We would recommend that Ron seek additional coverage outside of his employer. This will help lock in a policy and premium regardless of where he works. If Ron quit his job 10 years from now, then he would have to find coverage at that point. Ron’s health may have gotten worse, his new employer may not offer him as much insurance, or he could simply forget purchasing insurance all together. All of these things make purchasing outside insurance more appealing.
If you want us to take an unbiased look at your employer provided insurance, and review if your household is adequately covered, schedule a FREE consultation with us.
I always envied those that wore Ray-Ban or Maui Jim sunglasses. I wanted a pair, but I could never justify spending over $150 for sunglasses. Now, if someone else was paying for them (like Natalie’s old employer) then I’m all in! And that’s exactly what I did. Here’s our final benefits season hack -- purchasing brand name sunglasses at a low cost.
I first learned of this benefit when I went on Natalie’s benefits at her former employer [it’s ok to be on your spouse’s benefits]. Natalie has prescription glasses and I do not. She opted into vision coverage. Her vision plan provided her with an annual allowance [meaning she could purchase up to a certain dollar amount] for frames, and also provided me a separate benefit allowance. Natalie put her allowance to good use by getting a new pair of prescription glasses and prescription sunglasses [apparently prescription sunglasses are a game changer for all of you that enjoy camping].
Rather than letting my vision benefit go to waste, I decided to get a routine eye exam. Who knows, maybe my perfect vision that Natalie envies changed! Well, it didn’t. The spousal vision benefit also allowed me access to that frame allowance on a pair of brand new Ray-Bans. So, rather than paying $154 on a pair of sunglasses, I received them for $10. Many vision plans offer a frames allowance of $150 [check out your benefits guide for your specifics!]. Your frames allowance may be available on an annual or biannual basis.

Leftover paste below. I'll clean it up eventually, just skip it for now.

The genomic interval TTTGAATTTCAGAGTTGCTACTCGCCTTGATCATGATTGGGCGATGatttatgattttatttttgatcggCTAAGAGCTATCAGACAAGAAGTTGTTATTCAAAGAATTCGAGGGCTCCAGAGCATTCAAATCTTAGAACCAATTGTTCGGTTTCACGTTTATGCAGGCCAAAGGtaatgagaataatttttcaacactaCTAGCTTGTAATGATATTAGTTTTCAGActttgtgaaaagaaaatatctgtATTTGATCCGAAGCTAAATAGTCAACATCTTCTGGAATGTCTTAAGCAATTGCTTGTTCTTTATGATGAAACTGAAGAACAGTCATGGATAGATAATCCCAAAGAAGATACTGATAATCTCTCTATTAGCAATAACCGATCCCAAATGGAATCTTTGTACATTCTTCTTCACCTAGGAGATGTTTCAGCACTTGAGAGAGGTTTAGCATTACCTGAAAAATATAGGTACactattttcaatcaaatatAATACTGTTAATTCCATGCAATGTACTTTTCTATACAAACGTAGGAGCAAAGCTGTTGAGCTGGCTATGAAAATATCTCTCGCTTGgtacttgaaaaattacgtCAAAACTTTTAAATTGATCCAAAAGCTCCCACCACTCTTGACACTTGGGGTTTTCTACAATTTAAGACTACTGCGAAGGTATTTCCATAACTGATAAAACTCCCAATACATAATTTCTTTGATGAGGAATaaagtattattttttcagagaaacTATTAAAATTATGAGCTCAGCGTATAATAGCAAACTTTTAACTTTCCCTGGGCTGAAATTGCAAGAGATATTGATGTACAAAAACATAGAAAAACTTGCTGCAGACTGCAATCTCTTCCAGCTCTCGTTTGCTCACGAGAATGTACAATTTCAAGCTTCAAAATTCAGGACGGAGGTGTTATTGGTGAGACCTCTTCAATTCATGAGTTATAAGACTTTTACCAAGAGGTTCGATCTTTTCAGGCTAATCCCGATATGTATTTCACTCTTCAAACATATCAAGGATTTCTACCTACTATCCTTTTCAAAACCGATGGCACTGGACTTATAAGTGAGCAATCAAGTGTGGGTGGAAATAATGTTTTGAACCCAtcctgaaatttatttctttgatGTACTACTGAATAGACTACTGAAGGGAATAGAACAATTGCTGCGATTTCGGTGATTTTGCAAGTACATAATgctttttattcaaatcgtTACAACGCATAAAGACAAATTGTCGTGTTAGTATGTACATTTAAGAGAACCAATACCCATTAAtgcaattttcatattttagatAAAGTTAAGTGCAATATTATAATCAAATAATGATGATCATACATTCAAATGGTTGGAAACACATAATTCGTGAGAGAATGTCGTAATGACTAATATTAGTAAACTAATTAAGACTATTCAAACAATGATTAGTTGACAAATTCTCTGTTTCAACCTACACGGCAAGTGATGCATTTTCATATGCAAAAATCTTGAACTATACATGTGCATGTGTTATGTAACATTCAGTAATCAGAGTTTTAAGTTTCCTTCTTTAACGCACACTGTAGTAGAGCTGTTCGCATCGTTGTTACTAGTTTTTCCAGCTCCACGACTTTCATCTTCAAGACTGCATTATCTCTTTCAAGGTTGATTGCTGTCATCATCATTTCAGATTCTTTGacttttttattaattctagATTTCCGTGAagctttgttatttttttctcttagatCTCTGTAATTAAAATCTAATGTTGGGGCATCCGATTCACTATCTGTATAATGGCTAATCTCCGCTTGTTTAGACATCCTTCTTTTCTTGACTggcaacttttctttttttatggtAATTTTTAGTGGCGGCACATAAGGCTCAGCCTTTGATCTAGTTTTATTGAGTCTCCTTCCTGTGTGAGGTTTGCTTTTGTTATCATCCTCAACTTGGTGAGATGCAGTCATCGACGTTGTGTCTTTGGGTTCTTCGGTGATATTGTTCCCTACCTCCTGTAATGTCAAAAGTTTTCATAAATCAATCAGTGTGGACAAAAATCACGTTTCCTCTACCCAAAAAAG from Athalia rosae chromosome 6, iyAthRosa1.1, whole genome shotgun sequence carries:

Side note -- Read your benefits guide fine print because some employers only allow you to use the allowance for prescription needs. If that’s the case, maybe they can add the smallest adjustment possible for all my fellow 20/20 friends.
There you have it, our 3 favorite hacks for the upcoming open enrollment season. Clients typically come to us with concerns regarding estate planning and life insurance for their partners and growing families. Sometimes we don’t have to look too far for the best coverage. Employers value their employees, so they want to provide you with benefits (like some sweet shades) that make you want to stay. Selecting the default options is rarely the best option. We live in a society where we are constantly distracted and lose focus [SQUIRREL!]. This is an area that deserves your full attention.
So here’s my final advice to you during open enrollment...
Slow down and think about what you’re selecting -- it impacts you, your family and your financial wellbeing.
Contact us if you would like a second opinion on selecting your 2021 benefits.
Disclaimer: This article is for informational purposes only and is not a recommendation of Fyooz Financial Planning, Natalie Slagle CFP®, or Daniel Slagle CFP®. Past performance may not be indicative of future results and may have been impacted by events and economic conditions that will not prevail in the future. Therefore, it should not be assumed that future performance of any specific security, investment product or investment strategy referenced in the article, either directly or indirectly, will be profitable or equal to the corresponding indicated performance level(s). No portion of the article shall be construed as a solicitation to buy or sell any specific security or investment product or to engage in any particular investment or financial planning strategy. Any reference to a market index is included for illustrative purposes only, as it is not possible to directly invest in an index. Indices are unmanaged, hypothetical vehicles that serve as market indicators and do not account for the deduction of management fees or transaction costs generally associated with investable products, which otherwise have the effect of reducing the performance of an actual investment portfolio.